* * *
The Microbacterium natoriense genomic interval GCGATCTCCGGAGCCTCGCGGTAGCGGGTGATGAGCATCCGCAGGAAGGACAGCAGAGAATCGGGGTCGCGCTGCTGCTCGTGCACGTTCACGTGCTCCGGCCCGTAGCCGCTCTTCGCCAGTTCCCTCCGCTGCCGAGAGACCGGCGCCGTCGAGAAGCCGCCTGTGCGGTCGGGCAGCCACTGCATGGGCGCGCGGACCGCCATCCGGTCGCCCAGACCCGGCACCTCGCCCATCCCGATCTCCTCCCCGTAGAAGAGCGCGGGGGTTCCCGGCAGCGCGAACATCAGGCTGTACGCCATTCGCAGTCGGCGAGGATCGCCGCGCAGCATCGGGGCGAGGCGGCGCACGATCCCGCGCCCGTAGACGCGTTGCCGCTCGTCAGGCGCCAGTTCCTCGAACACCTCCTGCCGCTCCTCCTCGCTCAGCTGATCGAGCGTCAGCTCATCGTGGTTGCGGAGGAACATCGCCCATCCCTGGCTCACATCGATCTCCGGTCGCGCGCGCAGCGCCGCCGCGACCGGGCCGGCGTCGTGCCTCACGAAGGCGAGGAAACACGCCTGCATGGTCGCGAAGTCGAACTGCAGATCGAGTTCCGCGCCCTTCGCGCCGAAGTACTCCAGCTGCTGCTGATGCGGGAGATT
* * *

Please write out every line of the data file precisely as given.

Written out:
The Microbacterium natoriense genomic interval GCGATCTCCGGAGCCTCGCGGTAGCGGGTGATGAGCATCCGCAGGAAGGACAGCAGAGAATCGGGGTCGCGCTGCTGCTCGTGCACGTTCACGTGCTCCGGCCCGTAGCCGCTCTTCGCCAGTTCCCTCCGCTGCCGAGAGACCGGCGCCGTCGAGAAGCCGCCTGTGCGGTCGGGCAGCCACTGCATGGGCGCGCGGACCGCCATCCGGTCGCCCAGACCCGGCACCTCGCCCATCCCGATCTCCTCCCCGTAGAAGAGCGCGGGGGTTCCCGGCAGCGCGAACATCAGGCTGTACGCCATTCGCAGTCGGCGAGGATCGCCGCGCAGCATCGGGGCGAGGCGGCGCACGATCCCGCGCCCGTAGACGCGTTGCCGCTCGTCAGGCGCCAGTTCCTCGAACACCTCCTGCCGCTCCTCCTCGCTCAGCTGATCGAGCGTCAGCTCATCGTGGTTGCGGAGGAACATCGCCCATCCCTGGCTCACATCGATCTCCGGTCGCGCGCGCAGCGCCGCCGCGACCGGGCCGGCGTCGTGCCTCACGAAGGCGAGGAAACACGCCTGCATGGTCGCGAAGTCGAACTGCAGATCGAGTTCCGCGCCCTTCGCGCCGAAGTACTCCAGCTGCTGCTGATGCGGGAGATT